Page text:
2 Corinthians 5:11-15
11 Therefore, since we know the fear of the Lord, we try to persuade people. What we are is plain to God, and I hope it is also plain to your consciences. 12 We are not commending ourselves to you again, but giving you an opportunity to be proud of us, so that you may have a reply for those who take pride in outward appearance rather than in the heart. 13 For if we are out of our mind, it is for God; if we are in our right mind, it is for you. 14 For the love of Christ compels us, since we have reached this conclusion: If one died for all, then all died. 15 And he died for all so that those who live should no longer live for themselves, but for the one who died for them and was raised. — 2 Corinthians 5:11-15
Compelled to Persuade Men
by Ron Hutson
The world today places little credence on the concept of accountability. The idea of being responsible for our actions is too “old school” to be widely accepted by many in our society. But all of our decisions and actions have consequences, and at some point in time there will be a reckoning.
The idea of a judgment seat was presented to the Corinthians in Paul’s first letter to them. He emphasized in 1 Corinthians 3 that there was no foundation to the Christian life other than Jesus. When we accept Christ as our Savior, we build on His foundation, and our works will be judged and the rewards we receive or lose will be determined by the merits of our actions. While we are saved by the free gift of God’s grace through faith in Christ and not by any works we may do, we were created to do good works for Jesus after our salvation.
Paul told the Corinthian church again in 2 Corinthians 5:10, “We must all appear before the judgment seat of Christ so that each may be repaid for what he has done in the body, whether good or worthless.” He continues, “Therefore knowing the fear of the Lord, we seek to persuade people.” I prefer to define the term “fear of the Lord” in this verse as “I am accountable to the Lord Jesus for my actions,” instead of being afraid of the Lord.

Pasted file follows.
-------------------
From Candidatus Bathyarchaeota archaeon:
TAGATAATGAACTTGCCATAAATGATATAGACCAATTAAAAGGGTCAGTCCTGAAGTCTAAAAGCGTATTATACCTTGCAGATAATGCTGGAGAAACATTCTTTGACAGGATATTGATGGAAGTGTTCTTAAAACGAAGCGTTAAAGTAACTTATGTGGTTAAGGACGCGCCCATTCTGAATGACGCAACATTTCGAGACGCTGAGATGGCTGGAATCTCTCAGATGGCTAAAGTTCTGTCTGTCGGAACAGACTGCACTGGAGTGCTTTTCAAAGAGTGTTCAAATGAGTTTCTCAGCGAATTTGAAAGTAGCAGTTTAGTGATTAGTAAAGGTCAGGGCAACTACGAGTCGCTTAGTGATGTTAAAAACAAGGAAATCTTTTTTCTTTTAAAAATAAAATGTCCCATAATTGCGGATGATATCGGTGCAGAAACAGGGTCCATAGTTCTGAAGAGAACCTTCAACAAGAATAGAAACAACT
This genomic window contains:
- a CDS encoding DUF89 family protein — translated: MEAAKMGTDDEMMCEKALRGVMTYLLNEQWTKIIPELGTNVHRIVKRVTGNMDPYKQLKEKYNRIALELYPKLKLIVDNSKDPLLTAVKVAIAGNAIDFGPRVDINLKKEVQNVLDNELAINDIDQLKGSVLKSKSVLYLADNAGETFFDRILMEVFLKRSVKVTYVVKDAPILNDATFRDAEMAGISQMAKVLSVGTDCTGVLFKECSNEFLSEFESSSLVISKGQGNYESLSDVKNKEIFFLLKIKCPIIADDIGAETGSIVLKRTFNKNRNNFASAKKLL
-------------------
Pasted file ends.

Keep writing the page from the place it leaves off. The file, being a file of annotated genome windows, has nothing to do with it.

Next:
Jesus loved us so much that on the cross He paid the debt He did not owe so we would not have to pay the debt we owe for our sin and rebellion against God. It is His love and sacrifice that should motivate us to witness in our daily lives by word and deed.
We are Christ’s ambassadors, His hands and feet, a glimmer of light in a dark and lost world. The power available to us through the presence of the Holy Spirit provides courage for us to walk boldly for Jesus every day.
- God is speaking the same message to us today as He did to Isaiah: “Whom shall I send?” Will our answer be the same as Isaiah’s: “Here I am Lord, send me”?
Ron Hutson has a BS in Management and an MS in Engineering Technology from Murray State University. He is a retired Tire Design Engineer with Continental Tire North America and American Pacific Industries, Inc. and Interim Pastor at Flatwoods United Methodist. Ron serves as a Deacon and a Table Leader for Men In Training. His wife's name is Sue Anne, and they have two children, Dr. Clint Hutson and Rachel Barnett. They also have five grandchildren. His hobbies include golf and watching college basketball. His life verse is Philippians 4:13.
Unless otherwise noted, all Scripture quotations are taken from the Christian Standard Bible®, Copyright © 2017 by Holman Bible Publishers. Used by permission. Christian Standard Bible® and CSB® are federally registered trademarks of Holman Bible Publishers.